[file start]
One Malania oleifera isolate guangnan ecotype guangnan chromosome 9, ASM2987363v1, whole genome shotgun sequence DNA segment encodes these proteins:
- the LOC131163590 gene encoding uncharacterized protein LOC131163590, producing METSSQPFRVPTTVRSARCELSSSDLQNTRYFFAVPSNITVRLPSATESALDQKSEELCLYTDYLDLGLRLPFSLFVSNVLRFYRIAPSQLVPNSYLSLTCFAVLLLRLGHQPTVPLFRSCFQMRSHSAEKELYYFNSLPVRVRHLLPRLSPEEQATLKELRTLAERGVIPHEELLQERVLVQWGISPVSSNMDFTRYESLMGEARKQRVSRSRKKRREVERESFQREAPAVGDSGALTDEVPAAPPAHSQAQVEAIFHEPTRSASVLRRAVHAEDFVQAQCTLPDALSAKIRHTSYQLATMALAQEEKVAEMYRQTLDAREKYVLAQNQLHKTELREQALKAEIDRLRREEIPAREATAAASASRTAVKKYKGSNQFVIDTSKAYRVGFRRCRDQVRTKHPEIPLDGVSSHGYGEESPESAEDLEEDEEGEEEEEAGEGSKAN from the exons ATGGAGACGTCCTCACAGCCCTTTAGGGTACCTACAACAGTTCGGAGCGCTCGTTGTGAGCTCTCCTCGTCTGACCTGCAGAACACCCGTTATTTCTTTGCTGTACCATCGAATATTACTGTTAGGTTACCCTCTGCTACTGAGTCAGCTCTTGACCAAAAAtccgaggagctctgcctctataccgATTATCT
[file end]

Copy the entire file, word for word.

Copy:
One Malania oleifera isolate guangnan ecotype guangnan chromosome 9, ASM2987363v1, whole genome shotgun sequence DNA segment encodes these proteins:
- the LOC131163590 gene encoding uncharacterized protein LOC131163590, producing METSSQPFRVPTTVRSARCELSSSDLQNTRYFFAVPSNITVRLPSATESALDQKSEELCLYTDYLDLGLRLPFSLFVSNVLRFYRIAPSQLVPNSYLSLTCFAVLLLRLGHQPTVPLFRSCFQMRSHSAEKELYYFNSLPVRVRHLLPRLSPEEQATLKELRTLAERGVIPHEELLQERVLVQWGISPVSSNMDFTRYESLMGEARKQRVSRSRKKRREVERESFQREAPAVGDSGALTDEVPAAPPAHSQAQVEAIFHEPTRSASVLRRAVHAEDFVQAQCTLPDALSAKIRHTSYQLATMALAQEEKVAEMYRQTLDAREKYVLAQNQLHKTELREQALKAEIDRLRREEIPAREATAAASASRTAVKKYKGSNQFVIDTSKAYRVGFRRCRDQVRTKHPEIPLDGVSSHGYGEESPESAEDLEEDEEGEEEEEAGEGSKAN from the exons ATGGAGACGTCCTCACAGCCCTTTAGGGTACCTACAACAGTTCGGAGCGCTCGTTGTGAGCTCTCCTCGTCTGACCTGCAGAACACCCGTTATTTCTTTGCTGTACCATCGAATATTACTGTTAGGTTACCCTCTGCTACTGAGTCAGCTCTTGACCAAAAAtccgaggagctctgcctctataccgATTATCT